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UK on track to meet packaging recycling targets

The UK looks largely on track to meet its packaging recycling and recovery targets by the end of 2009, according to industry experts.

But achieving the steel target may be difficult.

According to figures published last week by the Environment Agency via the National Packaging Waste Database for the second quarter of 2009, more than 1.59 million tonnes of packaging was recycled. This was up from 1.58m tonnes in quarter one.

Compliance scheme Budget Pack managing director Stephen Clark told MRW: The PRN system works to support exporters and domestic reprocessors with funds to increase their collection capacity and infrastructure. This is to promote recycling in preference to landfill. The recent release of the UKs second quarter recovery and recycling figures indicates that the PRN system is operating effectively and we have already seen price movement in materials as a result of this change in supply versus demand.

Aluminium Packaging Recycling Organisation executive director Rick Hindley said he was encouraged by the second quarter figures for aluminium and that an increase in the figures reflected Alupros expectations. Hindley added: We are cautiously optimistic about the year ahead and about meeting our targets.

Advisory Committee on Packaging chairman John Turner said that the second quarter figures for 2009 were encouraging. He added: If the UK maintains its performance in the first half of the year for the second half of the year, the overall European Union packaging recycling and recovery target should be met.

The figures for quarter two for steel are much better than those for quarter one, but we recognise that the market for steel packaging waste continues to be volatile and unpredictable. Achieving the steel target may be difficult. A range of options for addressing this have been considered by the ACP. Ministers have concluded that no additional measures should be taken at present, but the Department for Environment, Food and Rural Affairs will continue to monitor the market situation closely, with the ACP.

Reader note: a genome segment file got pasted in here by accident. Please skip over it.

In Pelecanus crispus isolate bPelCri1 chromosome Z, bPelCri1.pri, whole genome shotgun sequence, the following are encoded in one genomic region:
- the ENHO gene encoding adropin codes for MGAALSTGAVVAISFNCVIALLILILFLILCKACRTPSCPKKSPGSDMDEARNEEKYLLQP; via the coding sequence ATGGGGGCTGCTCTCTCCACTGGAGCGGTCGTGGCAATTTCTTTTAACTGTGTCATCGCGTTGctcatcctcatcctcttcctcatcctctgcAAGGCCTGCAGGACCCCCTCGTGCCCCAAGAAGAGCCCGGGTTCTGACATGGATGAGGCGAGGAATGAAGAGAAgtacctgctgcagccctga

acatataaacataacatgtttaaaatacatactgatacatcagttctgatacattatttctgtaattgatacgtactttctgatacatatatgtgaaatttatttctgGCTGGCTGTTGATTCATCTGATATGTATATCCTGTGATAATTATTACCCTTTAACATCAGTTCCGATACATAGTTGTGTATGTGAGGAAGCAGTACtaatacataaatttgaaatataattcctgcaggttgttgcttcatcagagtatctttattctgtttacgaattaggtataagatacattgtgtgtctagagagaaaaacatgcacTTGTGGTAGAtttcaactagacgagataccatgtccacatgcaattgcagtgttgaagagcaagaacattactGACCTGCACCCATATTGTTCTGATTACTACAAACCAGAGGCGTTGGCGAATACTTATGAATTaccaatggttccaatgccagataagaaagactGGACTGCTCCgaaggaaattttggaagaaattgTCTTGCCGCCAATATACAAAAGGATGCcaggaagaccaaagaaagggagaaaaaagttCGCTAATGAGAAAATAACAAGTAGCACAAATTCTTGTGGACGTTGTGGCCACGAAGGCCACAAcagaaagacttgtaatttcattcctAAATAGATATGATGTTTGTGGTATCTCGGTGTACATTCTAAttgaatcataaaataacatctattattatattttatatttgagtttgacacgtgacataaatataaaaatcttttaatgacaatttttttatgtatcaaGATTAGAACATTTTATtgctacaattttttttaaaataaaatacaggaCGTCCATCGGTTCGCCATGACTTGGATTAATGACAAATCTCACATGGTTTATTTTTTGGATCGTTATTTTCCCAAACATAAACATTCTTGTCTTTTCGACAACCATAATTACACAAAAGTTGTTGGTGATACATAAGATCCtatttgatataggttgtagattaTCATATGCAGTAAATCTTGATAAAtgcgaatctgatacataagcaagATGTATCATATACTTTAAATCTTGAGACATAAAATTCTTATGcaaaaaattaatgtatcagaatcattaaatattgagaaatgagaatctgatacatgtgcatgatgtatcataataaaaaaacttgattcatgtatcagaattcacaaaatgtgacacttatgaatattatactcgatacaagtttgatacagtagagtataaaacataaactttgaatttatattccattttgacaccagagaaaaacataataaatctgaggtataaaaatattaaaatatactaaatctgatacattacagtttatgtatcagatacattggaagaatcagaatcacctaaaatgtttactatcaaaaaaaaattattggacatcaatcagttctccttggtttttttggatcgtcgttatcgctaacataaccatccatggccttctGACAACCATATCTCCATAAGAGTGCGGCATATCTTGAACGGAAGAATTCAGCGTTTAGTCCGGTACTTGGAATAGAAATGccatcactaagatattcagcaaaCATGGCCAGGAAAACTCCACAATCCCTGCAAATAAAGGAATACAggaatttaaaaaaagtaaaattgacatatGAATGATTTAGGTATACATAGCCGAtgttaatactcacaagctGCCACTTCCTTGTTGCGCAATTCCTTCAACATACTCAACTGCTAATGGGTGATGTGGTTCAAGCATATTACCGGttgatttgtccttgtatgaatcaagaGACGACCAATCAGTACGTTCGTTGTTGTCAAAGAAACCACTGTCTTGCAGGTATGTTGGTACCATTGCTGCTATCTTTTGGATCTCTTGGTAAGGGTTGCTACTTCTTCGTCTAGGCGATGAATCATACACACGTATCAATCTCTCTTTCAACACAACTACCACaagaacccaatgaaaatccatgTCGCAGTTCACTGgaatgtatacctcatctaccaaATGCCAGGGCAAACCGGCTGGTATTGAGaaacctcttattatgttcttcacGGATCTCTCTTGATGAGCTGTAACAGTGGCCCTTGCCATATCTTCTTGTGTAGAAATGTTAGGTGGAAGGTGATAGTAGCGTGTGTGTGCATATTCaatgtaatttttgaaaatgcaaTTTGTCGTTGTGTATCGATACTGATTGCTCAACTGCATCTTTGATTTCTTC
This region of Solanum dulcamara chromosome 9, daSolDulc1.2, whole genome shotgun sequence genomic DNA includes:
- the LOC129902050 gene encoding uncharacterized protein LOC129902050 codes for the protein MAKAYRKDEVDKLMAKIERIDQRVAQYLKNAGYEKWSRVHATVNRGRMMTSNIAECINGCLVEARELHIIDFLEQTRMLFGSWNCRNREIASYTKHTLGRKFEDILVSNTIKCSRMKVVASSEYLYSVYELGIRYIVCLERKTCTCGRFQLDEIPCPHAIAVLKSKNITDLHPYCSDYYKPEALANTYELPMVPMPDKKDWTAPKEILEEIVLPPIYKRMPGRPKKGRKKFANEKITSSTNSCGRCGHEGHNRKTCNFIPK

It is essential that obligated producers and compliance schemes continue to take all possible steps to fulfil their legal obligation to recycle and recover packaging steel.

Clark said that domestic recycling and export in some materials has increased slightly compared to the same period in the previous year, for example, plastic is up by 19,000 tonnes on 2008, whereas paper has stayed constant throughout. He said: The reprocessing and export of more tricky materials such as steel has decreased in quarter two compared to the previous period in 2008, but not by as much as many people expected.

He added that during the recession a number of businesses have hit the wall and this has resulted in lost obligations. As a result of this and a greater focus on cost control among producers in general, the UKs PRN demand has dropped by 181,000 tonnes.

Glass figures for reprocessing and export for quarter two is 397,310 tonnes. British Glass recycling manager Rebecca Cocking said that the figures were relatively high and they indicate that the UK will reach its 1.6 million tonnes target by the end of the year. She added that the main challenge that the glass industry faces is the quality issue.

Packaging waste compliance scheme Compliance Link director Edward Cooke said that he agreed with Cocking that the UK will meet its 1.6m tonnes glass target but said that the UK will still be 77,000 tonnes short. The main glass target for the UK to meet is 16,776,204 tonnes and the UK carried over 66,836 PRNs from last year. This means that the UK needs to meet 419,405 tonnes every quarter - its target figure. Cooke said: Glass and steel will be very tight this year and the rest will be easy peasy.

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